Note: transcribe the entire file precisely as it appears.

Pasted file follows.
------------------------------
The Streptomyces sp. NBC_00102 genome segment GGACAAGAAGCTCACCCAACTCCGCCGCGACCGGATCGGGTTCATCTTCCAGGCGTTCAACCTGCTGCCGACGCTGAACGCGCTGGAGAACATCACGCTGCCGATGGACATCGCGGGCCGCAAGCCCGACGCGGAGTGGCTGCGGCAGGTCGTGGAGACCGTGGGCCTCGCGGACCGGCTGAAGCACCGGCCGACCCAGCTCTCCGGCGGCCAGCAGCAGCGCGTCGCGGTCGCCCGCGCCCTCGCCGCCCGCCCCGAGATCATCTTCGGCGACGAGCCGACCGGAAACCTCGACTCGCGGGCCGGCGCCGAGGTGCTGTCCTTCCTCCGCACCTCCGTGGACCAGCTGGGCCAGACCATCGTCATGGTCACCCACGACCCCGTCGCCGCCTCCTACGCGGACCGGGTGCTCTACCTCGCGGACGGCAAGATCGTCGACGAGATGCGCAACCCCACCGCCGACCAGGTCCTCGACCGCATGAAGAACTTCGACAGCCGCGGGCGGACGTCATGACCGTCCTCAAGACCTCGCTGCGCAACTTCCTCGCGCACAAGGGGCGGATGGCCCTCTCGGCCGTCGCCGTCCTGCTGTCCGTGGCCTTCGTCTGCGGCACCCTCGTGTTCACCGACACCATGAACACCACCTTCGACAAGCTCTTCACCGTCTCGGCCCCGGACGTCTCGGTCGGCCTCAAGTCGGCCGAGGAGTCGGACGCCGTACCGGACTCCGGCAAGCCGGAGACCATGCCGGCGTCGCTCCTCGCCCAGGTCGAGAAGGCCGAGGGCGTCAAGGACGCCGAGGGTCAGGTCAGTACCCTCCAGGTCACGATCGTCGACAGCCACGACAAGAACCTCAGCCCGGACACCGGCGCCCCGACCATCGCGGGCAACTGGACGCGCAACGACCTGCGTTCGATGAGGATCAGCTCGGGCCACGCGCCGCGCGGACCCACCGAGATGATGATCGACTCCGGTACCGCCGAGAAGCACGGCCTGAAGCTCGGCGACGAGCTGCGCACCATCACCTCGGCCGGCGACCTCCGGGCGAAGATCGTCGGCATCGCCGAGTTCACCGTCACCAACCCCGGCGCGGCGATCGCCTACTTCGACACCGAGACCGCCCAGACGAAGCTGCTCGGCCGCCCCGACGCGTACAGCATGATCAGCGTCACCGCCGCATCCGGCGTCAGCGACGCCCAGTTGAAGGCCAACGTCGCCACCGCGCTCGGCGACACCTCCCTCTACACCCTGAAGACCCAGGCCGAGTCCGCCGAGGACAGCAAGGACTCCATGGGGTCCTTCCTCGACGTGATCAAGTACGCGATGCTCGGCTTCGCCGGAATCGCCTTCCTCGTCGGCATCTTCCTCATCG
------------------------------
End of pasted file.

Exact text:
The Streptomyces sp. NBC_00102 genome segment GGACAAGAAGCTCACCCAACTCCGCCGCGACCGGATCGGGTTCATCTTCCAGGCGTTCAACCTGCTGCCGACGCTGAACGCGCTGGAGAACATCACGCTGCCGATGGACATCGCGGGCCGCAAGCCCGACGCGGAGTGGCTGCGGCAGGTCGTGGAGACCGTGGGCCTCGCGGACCGGCTGAAGCACCGGCCGACCCAGCTCTCCGGCGGCCAGCAGCAGCGCGTCGCGGTCGCCCGCGCCCTCGCCGCCCGCCCCGAGATCATCTTCGGCGACGAGCCGACCGGAAACCTCGACTCGCGGGCCGGCGCCGAGGTGCTGTCCTTCCTCCGCACCTCCGTGGACCAGCTGGGCCAGACCATCGTCATGGTCACCCACGACCCCGTCGCCGCCTCCTACGCGGACCGGGTGCTCTACCTCGCGGACGGCAAGATCGTCGACGAGATGCGCAACCCCACCGCCGACCAGGTCCTCGACCGCATGAAGAACTTCGACAGCCGCGGGCGGACGTCATGACCGTCCTCAAGACCTCGCTGCGCAACTTCCTCGCGCACAAGGGGCGGATGGCCCTCTCGGCCGTCGCCGTCCTGCTGTCCGTGGCCTTCGTCTGCGGCACCCTCGTGTTCACCGACACCATGAACACCACCTTCGACAAGCTCTTCACCGTCTCGGCCCCGGACGTCTCGGTCGGCCTCAAGTCGGCCGAGGAGTCGGACGCCGTACCGGACTCCGGCAAGCCGGAGACCATGCCGGCGTCGCTCCTCGCCCAGGTCGAGAAGGCCGAGGGCGTCAAGGACGCCGAGGGTCAGGTCAGTACCCTCCAGGTCACGATCGTCGACAGCCACGACAAGAACCTCAGCCCGGACACCGGCGCCCCGACCATCGCGGGCAACTGGACGCGCAACGACCTGCGTTCGATGAGGATCAGCTCGGGCCACGCGCCGCGCGGACCCACCGAGATGATGATCGACTCCGGTACCGCCGAGAAGCACGGCCTGAAGCTCGGCGACGAGCTGCGCACCATCACCTCGGCCGGCGACCTCCGGGCGAAGATCGTCGGCATCGCCGAGTTCACCGTCACCAACCCCGGCGCGGCGATCGCCTACTTCGACACCGAGACCGCCCAGACGAAGCTGCTCGGCCGCCCCGACGCGTACAGCATGATCAGCGTCACCGCCGCATCCGGCGTCAGCGACGCCCAGTTGAAGGCCAACGTCGCCACCGCGCTCGGCGACACCTCCCTCTACACCCTGAAGACCCAGGCCGAGTCCGCCGAGGACAGCAAGGACTCCATGGGGTCCTTCCTCGACGTGATCAAGTACGCGATGCTCGGCTTCGCCGGAATCGCCTTCCTCGTCGGCATCTTCCTCATCG